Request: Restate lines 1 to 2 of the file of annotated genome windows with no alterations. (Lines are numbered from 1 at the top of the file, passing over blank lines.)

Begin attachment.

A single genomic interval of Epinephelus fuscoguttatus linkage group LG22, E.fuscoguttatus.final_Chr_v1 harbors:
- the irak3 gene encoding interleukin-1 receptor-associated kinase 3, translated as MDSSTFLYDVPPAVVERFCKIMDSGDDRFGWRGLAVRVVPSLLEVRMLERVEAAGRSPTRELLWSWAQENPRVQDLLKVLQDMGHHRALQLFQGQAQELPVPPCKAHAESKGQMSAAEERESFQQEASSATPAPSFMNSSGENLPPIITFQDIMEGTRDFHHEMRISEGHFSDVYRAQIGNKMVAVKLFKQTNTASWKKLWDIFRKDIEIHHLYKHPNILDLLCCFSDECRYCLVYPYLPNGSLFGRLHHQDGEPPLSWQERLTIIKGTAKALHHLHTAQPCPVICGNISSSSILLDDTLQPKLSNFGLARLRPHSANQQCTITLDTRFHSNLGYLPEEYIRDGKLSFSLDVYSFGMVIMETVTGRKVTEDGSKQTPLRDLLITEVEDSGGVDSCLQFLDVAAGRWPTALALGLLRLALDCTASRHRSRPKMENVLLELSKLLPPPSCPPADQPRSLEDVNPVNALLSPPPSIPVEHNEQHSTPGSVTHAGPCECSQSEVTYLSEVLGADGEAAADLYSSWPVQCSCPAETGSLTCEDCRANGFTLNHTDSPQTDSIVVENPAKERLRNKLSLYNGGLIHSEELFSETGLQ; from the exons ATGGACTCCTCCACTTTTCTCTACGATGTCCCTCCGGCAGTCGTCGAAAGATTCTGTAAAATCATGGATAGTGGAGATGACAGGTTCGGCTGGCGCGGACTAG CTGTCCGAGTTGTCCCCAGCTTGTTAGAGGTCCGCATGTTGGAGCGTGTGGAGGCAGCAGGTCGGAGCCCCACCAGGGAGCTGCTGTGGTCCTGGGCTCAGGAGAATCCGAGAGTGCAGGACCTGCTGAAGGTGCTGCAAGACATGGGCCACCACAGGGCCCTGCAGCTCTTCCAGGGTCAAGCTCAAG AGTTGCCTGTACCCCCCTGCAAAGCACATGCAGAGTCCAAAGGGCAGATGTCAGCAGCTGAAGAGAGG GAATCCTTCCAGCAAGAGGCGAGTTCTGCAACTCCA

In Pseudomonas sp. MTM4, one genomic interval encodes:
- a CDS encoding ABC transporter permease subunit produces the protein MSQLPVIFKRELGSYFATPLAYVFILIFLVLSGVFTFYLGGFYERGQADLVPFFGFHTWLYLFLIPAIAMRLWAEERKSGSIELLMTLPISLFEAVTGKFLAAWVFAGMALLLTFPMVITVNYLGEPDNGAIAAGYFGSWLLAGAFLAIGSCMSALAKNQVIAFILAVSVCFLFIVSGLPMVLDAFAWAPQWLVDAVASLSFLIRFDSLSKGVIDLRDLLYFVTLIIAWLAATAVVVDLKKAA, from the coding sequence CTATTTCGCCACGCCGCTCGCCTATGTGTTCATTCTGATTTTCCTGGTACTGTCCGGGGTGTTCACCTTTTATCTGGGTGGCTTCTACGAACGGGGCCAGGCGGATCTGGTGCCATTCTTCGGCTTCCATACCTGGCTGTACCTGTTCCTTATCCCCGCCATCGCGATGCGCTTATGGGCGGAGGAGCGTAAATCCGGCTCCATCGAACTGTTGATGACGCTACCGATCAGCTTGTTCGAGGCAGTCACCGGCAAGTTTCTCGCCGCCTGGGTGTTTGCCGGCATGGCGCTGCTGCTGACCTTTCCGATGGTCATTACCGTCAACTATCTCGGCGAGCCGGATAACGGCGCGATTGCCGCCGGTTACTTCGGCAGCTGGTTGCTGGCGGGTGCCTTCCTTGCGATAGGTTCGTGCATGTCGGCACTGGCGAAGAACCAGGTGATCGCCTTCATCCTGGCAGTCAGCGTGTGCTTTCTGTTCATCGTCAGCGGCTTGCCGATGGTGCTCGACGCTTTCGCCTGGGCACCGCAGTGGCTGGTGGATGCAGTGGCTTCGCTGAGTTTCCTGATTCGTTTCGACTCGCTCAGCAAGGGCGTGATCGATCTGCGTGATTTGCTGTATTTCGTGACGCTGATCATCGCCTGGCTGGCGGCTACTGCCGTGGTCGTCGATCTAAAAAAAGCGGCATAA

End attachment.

A single genomic interval of Epinephelus fuscoguttatus linkage group LG22, E.fuscoguttatus.final_Chr_v1 harbors:
- the irak3 gene encoding interleukin-1 receptor-associated kinase 3, translated as MDSSTFLYDVPPAVVERFCKIMDSGDDRFGWRGLAVRVVPSLLEVRMLERVEAAGRSPTRELLWSWAQENPRVQDLLKVLQDMGHHRALQLFQGQAQELPVPPCKAHAESKGQMSAAEERESFQQEASSATPAPSFMNSSGENLPPIITFQDIMEGTRDFHHEMRISEGHFSDVYRAQIGNKMVAVKLFKQTNTASWKKLWDIFRKDIEIHHLYKHPNILDLLCCFSDECRYCLVYPYLPNGSLFGRLHHQDGEPPLSWQERLTIIKGTAKALHHLHTAQPCPVICGNISSSSILLDDTLQPKLSNFGLARLRPHSANQQCTITLDTRFHSNLGYLPEEYIRDGKLSFSLDVYSFGMVIMETVTGRKVTEDGSKQTPLRDLLITEVEDSGGVDSCLQFLDVAAGRWPTALALGLLRLALDCTASRHRSRPKMENVLLELSKLLPPPSCPPADQPRSLEDVNPVNALLSPPPSIPVEHNEQHSTPGSVTHAGPCECSQSEVTYLSEVLGADGEAAADLYSSWPVQCSCPAETGSLTCEDCRANGFTLNHTDSPQTDSIVVENPAKERLRNKLSLYNGGLIHSEELFSETGLQ; from the exons ATGGACTCCTCCACTTTTCTCTACGATGTCCCTCCGGCAGTCGTCGAAAGATTCTGTAAAATCATGGATAGTGGAGATGACAGGTTCGGCTGGCGCGGACTAG CTGTCCGAGTTGTCCCCAGCTTGTTAGAGGTCCGCATGTTGGAGCGTGTGGAGGCAGCAGGTCGGAGCCCCACCAGGGAGCTGCTGTGGTCCTGGGCTCAGGAGAATCCGAGAGTGCAGGACCTGCTGAAGGTGCTGCAAGACATGGGCCACCACAGGGCCCTGCAGCTCTTCCAGGGTCAAGCTCAAG AGTTGCCTGTACCCCCCTGCAAAGCACATGCAGAGTCCAAAGGGCAGATGTCAGCAGCTGAAGAGAGG GAATCCTTCCAGCAAGAGGCGAGTTCTGCAACTCCA